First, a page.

In the first half of this year, there were numerous reports of violence against children. Many of these cases share a similar pattern -- those responsible for the violence are people close to the child. According to statistics from the 1300 hotline, from October 2018 to September 2019, reports of violence against children and youngsters averaged five cases per day, with three daily cases daily listed as domestic violence. The most common form of domestic violence that children experience is physical violence committed by their own fathers or mothers.
It should be noted that the above numbers are only cases reported to the 1300 hotline. Some cases may be reported to other government agencies or NGOs that also work to protect children. It is also believed that there are many unreported incidences in which children have faced maltreatment. Hence, the total number of cases involving violence against children in Thailand is higher than the average of five per day. What is worrisome is that many children are facing violence in their homes, which should be the safest place for them. This suggests that the current child protection system is not reaching households, the smallest unit of society.
The outbreak of Covid-19 which resulted in the nationwide lockdown policy may have worsened the situation. According to the 1300 hotline, in March and April 2020, the number of reported domestic violence cases stood at 154 and 137 cases respectively, a drop from the same period last year (155 and 176 cases respectively in 2019). One explanation might be calls about support for social issues related to Covid-19 flooding the hotline.
In May and June 2020, the number of reported cases increased to 169 and 182 cases respectively, an approximate 11% increase from the previous year. This may be because many schools, which usually started the new term in May in the pre-Covid era, did not open until July.
According to the Thailand Domestic Violence Information Center, the number of cases involving violence against children has increased by an average of 17% per year over the past 10 years. The number 17 happens to be the number of years that the current Child Protection Act, BE 2546 (2003) has been enforced. This suggests that the law may not be able to respond to the current risks surrounding the children, such as internet abuse.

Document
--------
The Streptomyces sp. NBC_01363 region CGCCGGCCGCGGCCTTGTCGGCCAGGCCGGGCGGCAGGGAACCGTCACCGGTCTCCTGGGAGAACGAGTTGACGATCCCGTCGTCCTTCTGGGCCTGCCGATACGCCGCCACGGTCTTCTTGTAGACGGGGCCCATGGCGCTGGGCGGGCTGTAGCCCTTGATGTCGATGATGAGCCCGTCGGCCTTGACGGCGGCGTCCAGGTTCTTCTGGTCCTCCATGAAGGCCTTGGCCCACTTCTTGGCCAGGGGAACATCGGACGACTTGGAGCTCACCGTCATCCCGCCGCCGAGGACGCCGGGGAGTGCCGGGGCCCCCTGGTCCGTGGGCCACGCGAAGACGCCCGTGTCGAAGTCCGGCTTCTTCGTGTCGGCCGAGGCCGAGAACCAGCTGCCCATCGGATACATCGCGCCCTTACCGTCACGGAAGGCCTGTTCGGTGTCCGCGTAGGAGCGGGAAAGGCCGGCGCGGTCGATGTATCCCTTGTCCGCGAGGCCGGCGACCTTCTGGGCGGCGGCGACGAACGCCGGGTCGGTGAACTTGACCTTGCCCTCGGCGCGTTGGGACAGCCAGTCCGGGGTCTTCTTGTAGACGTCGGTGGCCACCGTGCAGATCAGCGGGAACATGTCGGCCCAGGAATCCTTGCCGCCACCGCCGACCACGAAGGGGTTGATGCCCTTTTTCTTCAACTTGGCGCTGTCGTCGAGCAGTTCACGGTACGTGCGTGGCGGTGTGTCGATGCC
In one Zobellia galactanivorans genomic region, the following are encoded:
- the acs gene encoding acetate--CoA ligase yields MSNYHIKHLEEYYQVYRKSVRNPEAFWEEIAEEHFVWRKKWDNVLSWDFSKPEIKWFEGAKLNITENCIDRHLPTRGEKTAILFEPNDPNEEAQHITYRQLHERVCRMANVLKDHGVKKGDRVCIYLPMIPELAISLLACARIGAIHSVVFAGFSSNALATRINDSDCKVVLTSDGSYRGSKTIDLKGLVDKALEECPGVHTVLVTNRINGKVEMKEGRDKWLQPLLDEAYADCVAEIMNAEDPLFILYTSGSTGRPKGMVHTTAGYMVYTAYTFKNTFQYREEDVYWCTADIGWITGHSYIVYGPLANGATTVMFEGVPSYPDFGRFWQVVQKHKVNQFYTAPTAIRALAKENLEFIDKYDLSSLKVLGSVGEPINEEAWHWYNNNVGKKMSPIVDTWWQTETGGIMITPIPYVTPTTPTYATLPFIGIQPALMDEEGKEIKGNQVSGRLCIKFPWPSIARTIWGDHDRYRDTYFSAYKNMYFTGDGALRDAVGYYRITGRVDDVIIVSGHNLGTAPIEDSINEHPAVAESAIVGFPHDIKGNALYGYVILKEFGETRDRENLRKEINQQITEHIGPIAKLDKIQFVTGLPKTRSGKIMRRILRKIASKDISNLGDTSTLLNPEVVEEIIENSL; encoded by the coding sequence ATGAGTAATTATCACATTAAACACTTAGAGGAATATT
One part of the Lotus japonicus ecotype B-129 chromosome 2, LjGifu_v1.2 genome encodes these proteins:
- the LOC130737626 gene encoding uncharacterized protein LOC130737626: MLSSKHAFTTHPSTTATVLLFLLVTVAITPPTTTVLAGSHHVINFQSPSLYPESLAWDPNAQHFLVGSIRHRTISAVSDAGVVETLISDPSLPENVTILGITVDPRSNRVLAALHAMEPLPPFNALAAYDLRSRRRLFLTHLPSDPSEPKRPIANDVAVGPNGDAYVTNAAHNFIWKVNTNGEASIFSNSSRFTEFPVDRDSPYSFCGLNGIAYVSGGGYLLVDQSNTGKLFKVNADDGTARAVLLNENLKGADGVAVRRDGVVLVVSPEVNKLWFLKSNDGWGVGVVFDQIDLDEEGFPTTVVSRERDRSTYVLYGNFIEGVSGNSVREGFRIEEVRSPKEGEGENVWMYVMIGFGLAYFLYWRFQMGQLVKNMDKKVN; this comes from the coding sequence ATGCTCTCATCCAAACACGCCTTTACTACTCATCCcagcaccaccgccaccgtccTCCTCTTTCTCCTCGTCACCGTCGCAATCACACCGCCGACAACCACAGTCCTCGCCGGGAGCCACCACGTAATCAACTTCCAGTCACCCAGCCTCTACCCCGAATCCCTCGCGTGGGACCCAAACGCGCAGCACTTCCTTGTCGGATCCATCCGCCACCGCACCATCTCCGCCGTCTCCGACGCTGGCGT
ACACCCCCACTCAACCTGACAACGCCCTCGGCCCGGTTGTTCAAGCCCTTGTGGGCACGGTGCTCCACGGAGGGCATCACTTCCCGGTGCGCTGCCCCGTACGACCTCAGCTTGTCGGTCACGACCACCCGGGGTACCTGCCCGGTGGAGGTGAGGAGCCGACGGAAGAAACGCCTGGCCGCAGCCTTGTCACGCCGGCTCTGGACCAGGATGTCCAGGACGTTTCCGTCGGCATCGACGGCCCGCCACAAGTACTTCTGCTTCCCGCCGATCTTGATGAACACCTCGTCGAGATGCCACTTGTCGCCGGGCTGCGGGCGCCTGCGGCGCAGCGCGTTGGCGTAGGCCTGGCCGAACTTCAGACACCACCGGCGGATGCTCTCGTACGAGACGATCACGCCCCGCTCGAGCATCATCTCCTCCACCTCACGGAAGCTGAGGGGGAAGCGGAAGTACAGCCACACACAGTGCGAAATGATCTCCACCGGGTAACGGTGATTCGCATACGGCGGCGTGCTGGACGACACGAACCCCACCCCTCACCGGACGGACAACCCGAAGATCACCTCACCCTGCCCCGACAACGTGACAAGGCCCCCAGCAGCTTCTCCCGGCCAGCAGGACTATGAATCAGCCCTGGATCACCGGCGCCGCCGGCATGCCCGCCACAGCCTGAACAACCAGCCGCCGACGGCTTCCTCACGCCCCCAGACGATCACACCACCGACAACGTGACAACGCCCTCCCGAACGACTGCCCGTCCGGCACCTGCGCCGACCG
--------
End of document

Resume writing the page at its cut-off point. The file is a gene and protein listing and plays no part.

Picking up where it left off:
Studies on the efficiency of the child protection mechanism by Thittayaporn Deekaew (2016) and Coram International (2017) show that staff in the child protection system lack the skills and tools necessary for their operation, such as regional children situation databases. This suggests a need to improve the national child protection system.
Even though the Child Protection Act specifically mentions the characteristics of children who need protection, such as those who are in difficult situations or pose a risk of wrongdoing, the statistics about these groups of children are stored and handled by different government departments. For example, young offender statistics are managed by the Department of Juvenile Observation and Protection, student dropout statistics are held by the Ministry of Education and teen pregnancy statistics are held by the Department of Health. Consolidating these databases would facilitate the planning of risk prevention.
A report commissioned by Unicef in 2015 revealed that in East Asia and the Pacific region, child maltreatment such as physical abuse, mental abuse, sexual abuse and witnessing actual violence resulted in an economic burden of US$209 billion (about 6.5 trillion baht) per year, or 2% of the region's GDP. If we still regard children as the future of our nation, the investing in the improvement of the child protection system is equivalent to safeguarding our country's's future.
Currently, there are attempts to revise the Child Protection Act. Among other changes, the draft Child Protection Bill will bring in local administrative organisations to provide child protection services in their areas. The inclusion of local officers who are more familiar with households is expected to increase the convenience and speed of operations and perhaps encourage more reporting. Better understanding of local contexts and situations would also lead to improved surveillance activities in order to promote awareness about child wellbeing among local citizens.
Boonwara Sumano, PhD, is a research fellow and Natinee Na Chiangmai is a researcher at the Thailand Development Research Institute (TDRI). Policy analyses from TDRI appear in the Bangkok Post on alternate Wednesdays.